Hi! I'm buying my first ever HD camera soon! Allready I'm writing a scenario for a film I'm planning on making XD So I was wondering... Almoust all the scenes will be outside. Audience won't hear the actors. So I looked up this problem and I bumped into voice-overing. It's great and all.. But I really don't think we could synchronize the voices for decent enough quality. So about the question. Can I actually buy wireless microphones for the actors? Are they expensive? Can I record 2 simulatenius voice tracks at one time? Or is voice-overing not so hard? I'm really confused...
08-31-2009, 02:30 AM
Yes, wireless lav systems of decent quality are fairly expensive.
You can use a shotgun mic on a boom outdoors, that is the way it is usually done.
Voice-overs are narration, ADR/looping is replacing the production dialog during audio post production. ADR/looping can be very demanding on the talent and the director, but with the proper tools is not overly demanding technically.
Check out my blogs here on IndieTalk, that should help you get started.
08-31-2009, 03:42 PM
Wireless microphone (called microport) is' not the best way to record actors. First of all you must hide it - and then the sound is worse (less clear, often hear a noise, graze and shufle exactly during the best acting :) It hard to make it good when microphone is invisible. Directional - condenser microphone is strongly better resolusion. You must remember about keep the microphone as close as head of actor (over their head) on the boom. (this is most profesional way)
But savings money on soundman, or at least man who keep the boom, is mostly tragic in follow-up for end result.
Sorry for my english.
09-01-2009, 01:57 AM
A shotgun microphone is actually a very good idea! But do all cameras have microphone jacks? Because my budget is kinda limited. I'm planning on buying some sony camcoder.
09-01-2009, 02:09 AM
If the camera has XLR inputs, you're most likely fine (make sure it has phantom power though).
If it only has 1/8" or 1/4" ports, you can still get an adapter for that, but may loose quality or get interference if you jiggle the connection.
09-01-2009, 03:26 AM
If the camera only has an 1/8" minipin mic jack you should get a juicedLink CX231 or a Beachtek DXA-6A. Yes, they make cheaper models, but they do not supply phantom power to the mic(s).
Don't make the mistake of most beginning filmmakers of ignoring the sound quality of your projects.
Sound is half of the experience
Crappy sound = crappy project. The audience will forgive a lot visually as long as you have solid sound.
Check out my blogs here on IndieTalk as a primer on production sound. At the least you will learn what questions to ask.
09-01-2009, 11:55 AM
I've done some research... And as I understand. I really do need an XLR adapter. But do I need phantom power? Can the mic drain power from the camera through the adapter? Man , a few days ago I really thoaght this all is easier...
09-01-2009, 01:54 PM
Almost all condenser mics require phantom power, shotguns included. Some use a battery to supply the phantom power, many don't. And yes, phantom power will draw additional resources from your power pack, not much, but some. Units like the juicedLink and the Beachtek - which also use batteries - can supply the phantom power. Of course, those batteries will need periodic replacing as well.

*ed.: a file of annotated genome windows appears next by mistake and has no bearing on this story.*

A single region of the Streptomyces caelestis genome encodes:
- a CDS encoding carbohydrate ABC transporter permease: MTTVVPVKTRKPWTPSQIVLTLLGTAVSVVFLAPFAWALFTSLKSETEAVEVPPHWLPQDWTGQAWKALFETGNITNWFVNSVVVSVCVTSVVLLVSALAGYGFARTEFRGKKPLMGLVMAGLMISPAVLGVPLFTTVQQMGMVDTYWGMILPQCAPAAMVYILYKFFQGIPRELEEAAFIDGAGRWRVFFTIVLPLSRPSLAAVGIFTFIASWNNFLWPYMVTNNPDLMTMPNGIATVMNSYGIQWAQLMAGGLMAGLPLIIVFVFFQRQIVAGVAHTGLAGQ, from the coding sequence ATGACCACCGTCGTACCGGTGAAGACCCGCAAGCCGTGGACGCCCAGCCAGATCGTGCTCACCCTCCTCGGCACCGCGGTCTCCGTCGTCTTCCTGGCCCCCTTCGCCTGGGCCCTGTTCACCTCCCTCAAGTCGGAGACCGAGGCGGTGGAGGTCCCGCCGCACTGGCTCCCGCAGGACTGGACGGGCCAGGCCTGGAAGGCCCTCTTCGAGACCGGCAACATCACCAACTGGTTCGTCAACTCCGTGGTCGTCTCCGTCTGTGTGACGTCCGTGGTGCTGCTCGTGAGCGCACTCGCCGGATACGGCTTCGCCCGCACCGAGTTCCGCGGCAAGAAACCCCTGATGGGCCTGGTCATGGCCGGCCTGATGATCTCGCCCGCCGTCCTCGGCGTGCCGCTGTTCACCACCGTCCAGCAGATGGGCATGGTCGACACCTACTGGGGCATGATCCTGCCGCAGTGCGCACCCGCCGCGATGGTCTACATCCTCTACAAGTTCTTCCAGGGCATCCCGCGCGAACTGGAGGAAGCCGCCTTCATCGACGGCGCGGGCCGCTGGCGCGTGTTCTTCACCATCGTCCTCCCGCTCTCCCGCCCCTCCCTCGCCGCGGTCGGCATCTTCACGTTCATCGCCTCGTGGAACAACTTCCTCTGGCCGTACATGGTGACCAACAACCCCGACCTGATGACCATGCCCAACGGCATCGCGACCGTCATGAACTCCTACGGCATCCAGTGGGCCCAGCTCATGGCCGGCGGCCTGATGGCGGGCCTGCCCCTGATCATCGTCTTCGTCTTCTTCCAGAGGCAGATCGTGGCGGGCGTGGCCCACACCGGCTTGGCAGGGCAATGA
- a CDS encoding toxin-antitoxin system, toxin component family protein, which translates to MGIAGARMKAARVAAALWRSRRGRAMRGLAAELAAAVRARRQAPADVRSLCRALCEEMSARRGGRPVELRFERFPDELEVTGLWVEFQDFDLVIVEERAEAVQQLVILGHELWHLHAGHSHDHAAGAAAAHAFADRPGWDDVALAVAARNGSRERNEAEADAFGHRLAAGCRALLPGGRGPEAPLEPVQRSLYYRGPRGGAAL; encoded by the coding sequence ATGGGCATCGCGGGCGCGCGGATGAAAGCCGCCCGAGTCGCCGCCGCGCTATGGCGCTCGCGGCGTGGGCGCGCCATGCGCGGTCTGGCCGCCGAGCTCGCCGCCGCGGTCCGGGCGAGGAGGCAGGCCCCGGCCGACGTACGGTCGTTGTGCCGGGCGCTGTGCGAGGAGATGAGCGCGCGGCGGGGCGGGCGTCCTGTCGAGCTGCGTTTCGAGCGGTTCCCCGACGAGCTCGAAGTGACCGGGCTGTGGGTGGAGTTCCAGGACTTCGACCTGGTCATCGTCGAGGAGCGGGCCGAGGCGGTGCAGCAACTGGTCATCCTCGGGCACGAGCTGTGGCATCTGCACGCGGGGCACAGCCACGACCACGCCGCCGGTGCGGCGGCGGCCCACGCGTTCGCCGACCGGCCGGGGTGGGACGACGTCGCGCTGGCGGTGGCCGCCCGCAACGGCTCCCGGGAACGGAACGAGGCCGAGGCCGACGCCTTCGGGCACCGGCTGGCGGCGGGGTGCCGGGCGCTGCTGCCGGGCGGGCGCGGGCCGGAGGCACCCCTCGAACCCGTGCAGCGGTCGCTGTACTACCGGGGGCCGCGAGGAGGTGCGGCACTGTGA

Yes , there's a lot to learn when it comes to sound for picture. I got some great advice when I was learning computers back in the '80's (when you still had to do most of your programming in C, long before Windows) - "It's really very simple, but there is one HELL of a lot of simple." Don't be overwhelmed by the volume of information out there; take it in small pieces and keep building. One of the first lessons is to plan for sound from the first day of pre-production and to remember that the characters in your script live in a sonic world as well as a visual one.
09-19-2009, 08:38 PM
Alcove Audio is right: sound should be one of your top priorities. If I were you, I'd consider using the money you've saved for a camcorder and renting a professional quality camera instead (it'll usually have a couple of XLR jacks recording to separate tracks).
On my first feature, we had a shotgun and one radio mic, which the actors had to pass around depending upon the shot. We consistently got far better sound from the radio mic. The whole film was shot on locations, so in a studio you'd expect better results from the shotgun, but in locations where you can't control the passing cars/motorbikes/aircraft/humans/janitors with vacuum cleaners, I really think a lapel is a better option. Taping it to the centre of the actor's chest with gaffa is a good way to avoid clothing rustle most of the time. Overall, the inconvenience of the radio mic was far outweighed by its superior sound.
The idea of having your own camera is great, but if you really believe in the project you're working on and you want it to find an audience, it's worth considering that a consumer camera just won't get the kind of results you'd get with a Sony z1 or a Panasonic P2. Worth the money.